Production I.G> WORK LIST> Le Chevalier D'Eon> SPECIAL FEATURE> Les 24 Chevaliers Part X: Tomomi Ozaki (Character Design)

Les 24 Chevaliers Part X: Tomomi Ozaki (Character Design)

One of the elements that makes Le Chevalier D'Eon so unique in the current panorama of Japanese animation is undoubtedly the realistic yet stylish character design. The artist behind the astounding drawings of this series is a cheerful lady named Tomomi Ozaki, featured in this tenth exclusive interview with the staff of Le Chevalier D'Eon.

Part X
Tomomi Ozaki's In principio erat Verbum: "Zest"!

Tomomi Ozaki
Character designer. She originally worked in the video game industry before becoming an illustrator. Her first project as a character designer far animation was TV series Kurau: Phantom Memory (2004). Her husband is toi8, responsible for prop design in Le Chevalier D'Eon

How did you land in the job of character designer for Le Chevalier D'Eon?
It was originally given to my husband, toi8, but his schedule was booked and he couldn't take that job, so they asked me. Anyway, I was told to go and see the director and the producer. At that time, I thought I was just going to be assisting someone. I had no idea I would be in charge of everything. I did not expect anything like that!

What were the instructions the director gave you as character designer?
Furuhashi-san told me that characters should not look like manga characters or too real; and not too anime-like. And also, he wanted the characters to be faithful to historical details including the costumes.

The story has a lot of historical figures. How did you develop the ideas and images when you were designing them?
I sometimes referred to the portraits of that age, but I prioritized character images in the script. It was a process of trial and error, through which I tried to come up with suitable characters, for instance differentiating the royal family members from the ordinary aristocrats.

D'Eon is supposed to look like his sister Lia when he is possessed by her spirit. If he were to have a sweptback hairstyle, which was common in those days, I thought it would be difficult to really feel his character. So I added a lock of hair falling on the forehead, which would make him look like Lia when he gazes up a bit.

Teillagory has a slightly longer best than the other characters. He was a noted chevalier during the reign of Louis XIV, so his vestment is stylish, but a little outdated.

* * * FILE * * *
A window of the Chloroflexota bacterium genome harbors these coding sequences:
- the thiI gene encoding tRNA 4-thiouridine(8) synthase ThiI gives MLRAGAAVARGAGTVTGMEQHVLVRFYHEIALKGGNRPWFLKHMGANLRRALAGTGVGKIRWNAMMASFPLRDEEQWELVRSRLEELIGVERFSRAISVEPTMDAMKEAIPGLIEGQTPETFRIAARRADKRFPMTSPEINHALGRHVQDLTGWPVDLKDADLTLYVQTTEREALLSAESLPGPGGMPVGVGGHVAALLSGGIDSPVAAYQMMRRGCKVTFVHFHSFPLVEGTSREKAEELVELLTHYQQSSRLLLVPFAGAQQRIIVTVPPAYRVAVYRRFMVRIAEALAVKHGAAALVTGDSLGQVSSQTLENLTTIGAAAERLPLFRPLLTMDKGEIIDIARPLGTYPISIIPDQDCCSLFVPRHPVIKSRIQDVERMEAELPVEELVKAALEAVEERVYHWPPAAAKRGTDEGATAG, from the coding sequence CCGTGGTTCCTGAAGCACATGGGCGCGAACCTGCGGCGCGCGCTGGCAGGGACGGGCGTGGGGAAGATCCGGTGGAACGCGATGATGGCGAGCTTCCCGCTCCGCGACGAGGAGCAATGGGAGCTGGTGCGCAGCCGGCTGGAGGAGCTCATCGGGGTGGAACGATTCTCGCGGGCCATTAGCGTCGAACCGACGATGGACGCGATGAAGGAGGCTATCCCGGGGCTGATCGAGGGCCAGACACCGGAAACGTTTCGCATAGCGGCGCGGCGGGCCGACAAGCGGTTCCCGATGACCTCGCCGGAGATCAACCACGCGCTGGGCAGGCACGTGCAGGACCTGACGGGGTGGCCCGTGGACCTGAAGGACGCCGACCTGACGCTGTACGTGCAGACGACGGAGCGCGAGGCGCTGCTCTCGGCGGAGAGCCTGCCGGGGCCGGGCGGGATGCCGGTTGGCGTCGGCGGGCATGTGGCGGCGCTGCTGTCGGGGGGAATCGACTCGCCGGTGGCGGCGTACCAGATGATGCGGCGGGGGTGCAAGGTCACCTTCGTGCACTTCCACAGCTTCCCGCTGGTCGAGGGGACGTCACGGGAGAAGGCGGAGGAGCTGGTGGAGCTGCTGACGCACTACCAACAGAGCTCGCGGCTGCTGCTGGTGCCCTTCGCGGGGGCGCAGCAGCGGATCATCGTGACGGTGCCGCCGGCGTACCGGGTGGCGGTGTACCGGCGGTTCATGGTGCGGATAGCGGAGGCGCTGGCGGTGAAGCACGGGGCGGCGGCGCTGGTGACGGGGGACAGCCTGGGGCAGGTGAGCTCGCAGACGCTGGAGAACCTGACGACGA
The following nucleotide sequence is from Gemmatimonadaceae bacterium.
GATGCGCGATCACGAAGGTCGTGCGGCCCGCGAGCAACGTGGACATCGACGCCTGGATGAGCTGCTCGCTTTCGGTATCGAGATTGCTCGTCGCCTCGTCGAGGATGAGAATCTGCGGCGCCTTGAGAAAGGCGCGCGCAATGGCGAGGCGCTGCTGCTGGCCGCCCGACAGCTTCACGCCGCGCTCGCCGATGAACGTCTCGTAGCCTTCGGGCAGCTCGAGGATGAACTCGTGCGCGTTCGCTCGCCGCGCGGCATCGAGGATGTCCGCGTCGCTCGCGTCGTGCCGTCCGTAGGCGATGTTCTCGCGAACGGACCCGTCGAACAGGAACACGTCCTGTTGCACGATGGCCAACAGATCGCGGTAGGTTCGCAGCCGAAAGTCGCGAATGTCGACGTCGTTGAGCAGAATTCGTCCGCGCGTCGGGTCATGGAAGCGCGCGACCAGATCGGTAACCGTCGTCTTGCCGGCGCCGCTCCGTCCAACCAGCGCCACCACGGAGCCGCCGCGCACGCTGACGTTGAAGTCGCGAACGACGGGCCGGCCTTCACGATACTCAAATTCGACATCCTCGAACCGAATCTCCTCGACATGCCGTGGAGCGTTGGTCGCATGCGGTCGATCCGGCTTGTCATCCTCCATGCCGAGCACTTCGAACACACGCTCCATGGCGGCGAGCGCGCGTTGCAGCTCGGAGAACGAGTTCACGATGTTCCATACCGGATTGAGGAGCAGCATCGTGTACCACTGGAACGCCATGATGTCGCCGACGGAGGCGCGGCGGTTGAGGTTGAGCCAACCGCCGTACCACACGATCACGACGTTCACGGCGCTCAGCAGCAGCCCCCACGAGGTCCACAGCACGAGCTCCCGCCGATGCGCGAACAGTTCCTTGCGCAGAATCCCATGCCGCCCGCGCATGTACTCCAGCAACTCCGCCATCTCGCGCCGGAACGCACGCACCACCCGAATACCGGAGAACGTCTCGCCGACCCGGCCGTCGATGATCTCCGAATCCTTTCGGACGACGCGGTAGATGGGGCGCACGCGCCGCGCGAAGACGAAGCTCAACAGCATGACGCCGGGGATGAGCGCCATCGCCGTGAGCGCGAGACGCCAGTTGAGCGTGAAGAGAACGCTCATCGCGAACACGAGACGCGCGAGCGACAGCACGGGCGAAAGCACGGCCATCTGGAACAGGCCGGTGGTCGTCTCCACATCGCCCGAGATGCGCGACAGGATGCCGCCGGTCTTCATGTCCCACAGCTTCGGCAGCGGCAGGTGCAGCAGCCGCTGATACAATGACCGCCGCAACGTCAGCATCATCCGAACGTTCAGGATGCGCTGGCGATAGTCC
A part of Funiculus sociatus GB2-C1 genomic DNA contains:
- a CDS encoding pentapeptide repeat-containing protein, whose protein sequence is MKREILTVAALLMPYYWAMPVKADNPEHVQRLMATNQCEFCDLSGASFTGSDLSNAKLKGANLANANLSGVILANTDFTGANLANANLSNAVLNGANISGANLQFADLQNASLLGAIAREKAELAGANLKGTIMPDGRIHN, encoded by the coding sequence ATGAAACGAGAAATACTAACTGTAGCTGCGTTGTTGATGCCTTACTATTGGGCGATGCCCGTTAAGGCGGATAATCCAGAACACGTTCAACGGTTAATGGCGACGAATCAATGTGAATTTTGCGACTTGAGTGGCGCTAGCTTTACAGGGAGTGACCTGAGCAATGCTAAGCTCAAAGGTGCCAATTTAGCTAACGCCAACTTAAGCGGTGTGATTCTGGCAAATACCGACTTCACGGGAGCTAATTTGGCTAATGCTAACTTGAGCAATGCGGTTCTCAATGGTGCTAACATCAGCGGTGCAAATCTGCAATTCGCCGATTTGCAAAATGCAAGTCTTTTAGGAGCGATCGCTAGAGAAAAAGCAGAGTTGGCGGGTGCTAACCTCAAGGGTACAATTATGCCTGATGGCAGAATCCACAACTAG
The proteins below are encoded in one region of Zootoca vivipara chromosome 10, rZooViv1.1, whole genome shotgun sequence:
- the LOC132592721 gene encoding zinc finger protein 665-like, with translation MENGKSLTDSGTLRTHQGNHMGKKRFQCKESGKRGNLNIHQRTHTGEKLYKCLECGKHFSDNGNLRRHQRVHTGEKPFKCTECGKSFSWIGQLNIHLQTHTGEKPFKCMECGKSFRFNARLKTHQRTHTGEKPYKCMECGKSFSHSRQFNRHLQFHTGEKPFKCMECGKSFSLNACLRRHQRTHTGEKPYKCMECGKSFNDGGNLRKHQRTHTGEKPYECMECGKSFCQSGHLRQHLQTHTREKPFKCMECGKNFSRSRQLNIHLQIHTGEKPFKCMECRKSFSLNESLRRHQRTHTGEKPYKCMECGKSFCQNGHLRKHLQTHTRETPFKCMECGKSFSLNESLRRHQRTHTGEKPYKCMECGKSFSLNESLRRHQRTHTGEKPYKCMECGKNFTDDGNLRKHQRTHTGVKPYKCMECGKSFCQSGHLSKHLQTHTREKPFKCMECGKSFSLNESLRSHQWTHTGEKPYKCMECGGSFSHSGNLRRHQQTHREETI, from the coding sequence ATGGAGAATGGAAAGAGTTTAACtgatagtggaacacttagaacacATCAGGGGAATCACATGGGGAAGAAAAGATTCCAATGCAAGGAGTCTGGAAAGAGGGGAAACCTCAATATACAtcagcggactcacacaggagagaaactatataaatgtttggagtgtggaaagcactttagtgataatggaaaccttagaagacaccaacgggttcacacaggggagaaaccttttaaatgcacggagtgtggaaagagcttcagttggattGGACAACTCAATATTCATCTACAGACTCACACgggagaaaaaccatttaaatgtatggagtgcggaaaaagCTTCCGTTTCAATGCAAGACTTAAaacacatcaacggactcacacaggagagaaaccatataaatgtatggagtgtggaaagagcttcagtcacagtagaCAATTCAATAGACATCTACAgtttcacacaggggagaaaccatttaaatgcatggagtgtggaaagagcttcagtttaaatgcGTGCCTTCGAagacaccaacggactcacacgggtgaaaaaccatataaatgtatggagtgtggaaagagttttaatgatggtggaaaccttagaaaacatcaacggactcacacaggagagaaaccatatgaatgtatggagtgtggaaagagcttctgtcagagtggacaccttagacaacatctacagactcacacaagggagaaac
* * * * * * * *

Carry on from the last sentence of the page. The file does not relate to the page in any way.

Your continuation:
I designed a hat for him and the staff somehow inflated the idea, and eventually became "Teillagory's precious hat filled with past memories." I felt the zest of working cooperatively in a way that's only possible with a group of diverse people joining in.

As a character designer, who is your favorite character?
I think Anna and Cagliostro came out rather interesting.


I had no intention to create a pretty Anna. She has an upturned nose and a big jaw. I wanted her to be charming, rather than pretty. Pretty faces are boring; beautiful women all look the same. Since there are only a few female characters in this series and they are all historical figures, I felt some creative restrictions, so that left me to have fun with Anna.

Were there any particular reference resources that you used for designing characters?
Sure! I took ideas a lot from actors in the Western movies.

For Anna's hair, I imaged Brigitte Bardot's hairstyles. For Count Guercy, I chose Jack Black in School of Rock. Durand comes from Brad Pitt, and Anthony Hopkins in Mask of Zorro was my model for Teillagory.

Actually, Robin's personality is closest to mine (Tomomi Ozaki).

How do you like seeing the characters you designed actually move?
I don't think I can ever get used to seeing my characters in motion. It's difficult to express the exact feeling, but it's sort of embarrassing. I would like to thank the animators who improved and upgraded my crude characters with their great skills. For instance, drawing in-betweens for women in dresses is a really relentless work. I don't think I would ever be able to do it myself.

Many freelance designers work at their own studios, but this time you came to Studio 6 of Production I.G almost everyday. How was it like?
I would definitely consider it as a great advantage. If the animators have any questions regarding the designs, for example, how a dress is constructed inside, they can ask me and we can discuss that on the spot. When you face these kind of problems and you have to communicate via phone or e-mail, in most cases it ends up that you wouldn't bother to ask, because it's too big a hassle.

Finally, can you leave a message for the fans of Le Chevalier D'Eon?
We've paid meticulous attention to the historic and geographic settings. I hope you will enjoy the authentic recreation of XVIII century Europe.

© Tow Ubukata · Production I.G/Project Chevalier 2006